Information Management Plan Guides Priorities
Staff members maintain racks of servers in the National Information Technology Center (NITC), located in Catholic Health Initiatives’ Denver Meridian national office in Englewood, Colo. Catholic Health Initiatives’ market-based organizations are in the process of migrating information technology support functions to the NITC.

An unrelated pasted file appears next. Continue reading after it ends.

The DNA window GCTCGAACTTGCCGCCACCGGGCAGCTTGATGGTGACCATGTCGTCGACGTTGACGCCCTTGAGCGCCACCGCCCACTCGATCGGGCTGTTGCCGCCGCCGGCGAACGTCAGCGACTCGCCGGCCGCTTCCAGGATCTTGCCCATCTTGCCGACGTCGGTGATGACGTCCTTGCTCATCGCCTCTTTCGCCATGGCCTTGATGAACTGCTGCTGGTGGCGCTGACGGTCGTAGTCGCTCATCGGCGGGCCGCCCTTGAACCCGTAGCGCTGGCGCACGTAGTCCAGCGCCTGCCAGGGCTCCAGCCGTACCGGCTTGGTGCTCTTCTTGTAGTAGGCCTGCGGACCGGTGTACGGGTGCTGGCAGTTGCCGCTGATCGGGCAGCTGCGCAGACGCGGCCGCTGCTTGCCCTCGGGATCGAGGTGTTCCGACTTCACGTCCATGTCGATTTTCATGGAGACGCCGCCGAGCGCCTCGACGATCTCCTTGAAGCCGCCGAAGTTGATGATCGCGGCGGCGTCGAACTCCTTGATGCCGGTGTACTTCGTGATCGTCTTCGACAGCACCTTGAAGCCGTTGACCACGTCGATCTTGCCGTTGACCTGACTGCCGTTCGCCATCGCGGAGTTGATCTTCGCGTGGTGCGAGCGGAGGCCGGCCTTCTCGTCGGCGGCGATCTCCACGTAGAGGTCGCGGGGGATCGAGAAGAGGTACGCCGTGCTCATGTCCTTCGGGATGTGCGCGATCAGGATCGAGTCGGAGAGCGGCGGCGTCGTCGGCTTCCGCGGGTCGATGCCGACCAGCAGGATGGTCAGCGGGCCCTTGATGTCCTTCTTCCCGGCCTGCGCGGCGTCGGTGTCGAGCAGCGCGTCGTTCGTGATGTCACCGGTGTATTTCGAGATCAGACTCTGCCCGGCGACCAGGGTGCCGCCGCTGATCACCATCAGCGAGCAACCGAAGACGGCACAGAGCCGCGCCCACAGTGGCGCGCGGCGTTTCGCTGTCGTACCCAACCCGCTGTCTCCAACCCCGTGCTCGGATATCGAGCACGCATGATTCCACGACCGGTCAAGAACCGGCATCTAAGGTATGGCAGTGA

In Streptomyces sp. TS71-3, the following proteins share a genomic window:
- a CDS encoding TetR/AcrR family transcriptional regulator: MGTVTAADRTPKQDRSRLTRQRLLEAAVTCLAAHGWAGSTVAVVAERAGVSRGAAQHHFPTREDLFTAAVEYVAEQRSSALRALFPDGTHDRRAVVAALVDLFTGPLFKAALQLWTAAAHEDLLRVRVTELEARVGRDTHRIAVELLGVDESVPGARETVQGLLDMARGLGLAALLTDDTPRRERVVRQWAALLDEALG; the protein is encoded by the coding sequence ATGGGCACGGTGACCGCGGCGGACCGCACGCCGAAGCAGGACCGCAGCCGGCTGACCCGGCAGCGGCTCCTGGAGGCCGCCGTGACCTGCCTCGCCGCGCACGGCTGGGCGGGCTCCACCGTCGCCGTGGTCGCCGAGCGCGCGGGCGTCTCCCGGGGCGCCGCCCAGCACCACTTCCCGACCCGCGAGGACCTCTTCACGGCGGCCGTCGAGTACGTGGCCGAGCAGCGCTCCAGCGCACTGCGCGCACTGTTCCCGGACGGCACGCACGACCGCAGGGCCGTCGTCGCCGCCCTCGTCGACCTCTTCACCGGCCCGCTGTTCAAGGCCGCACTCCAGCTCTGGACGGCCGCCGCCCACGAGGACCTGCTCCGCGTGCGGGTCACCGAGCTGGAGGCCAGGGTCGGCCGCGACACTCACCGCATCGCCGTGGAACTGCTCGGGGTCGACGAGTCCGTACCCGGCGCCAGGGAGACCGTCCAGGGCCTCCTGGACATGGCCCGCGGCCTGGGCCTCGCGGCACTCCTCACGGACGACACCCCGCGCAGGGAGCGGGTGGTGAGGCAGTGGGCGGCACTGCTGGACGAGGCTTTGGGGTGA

A comprehensive Information Management Plan, recently endorsed by the President’s Council and the Strategic Planning Committee of the Board of Stewardship Trustees, provides a road map for the prioritization of information management and technology initiatives throughout Catholic Health Initiatives. “In the past, our facilities developed information technology systems appropriate to their own needs and resources,” said Christopher Macmanus, chief information officer for Catholic Health Initiatives. “As an integrated operating company, with a specific strategic plan set by our board, it is now appropriate to have an overarching plan that sets our information management objectives for business, clinical and technology investments.” “The guidance provided by the Information Management Plan will also help the system achieve the information-related objectives set forth in our strategic plan,” said John DiCola, senior vice president of strategy and business development. Opportunities and Benefits The Information Management Plan was developed by a work group from a variety of disciplines and locations across the system. It is designed to give each Catholic Health Initiatives facility the opportunity to contribute to and benefit from the strength of the system. “The plan will help Catholic Health Initiatives’ facilities work together in ways that take advantage of the system’s national size and scope, while maintaining the market focus and responsiveness of local organizations,” said DiCola. “While the Information Management Plan represents an enormous amount of work to be accomplished, it is not new or additional work,” said Win Vaughan, director of information technology support. “It is work that our market-based organizations and national staff would be doing to ensure our information systems are addressing the needs of the current health care environment. The plan prioritizes and sequences the work in a way that will help reduce costs, promote best practices and ensure benefit for the system as a whole.” Affinity Groups The Information Management Plan also recognizes the benefit of having employees work together to develop standards for information collected and used in their areas of expertise. “Before we move forward with an initiative that affects a specific area — for example, laboratory, pharmacy or cardiac care — we will form an affinity group of individuals who work in that area and have the expertise to define and develop standards,” said Michael Rowan, chief operating officer. “These affinity groups will determine which elements of their work will benefit from data standardization.” New Council The continuing implementation of the Information Management Plan during the next several years will be overseen by a new Catholic Health Initiatives group, the Information Management Advisory Council (IMAC), which is chaired by Rowan. The IMAC has 13 members, including seven representatives of market-based organizations. For more information about the Information Management Plan and its priorities, contact Win Vaughan at email@example.com.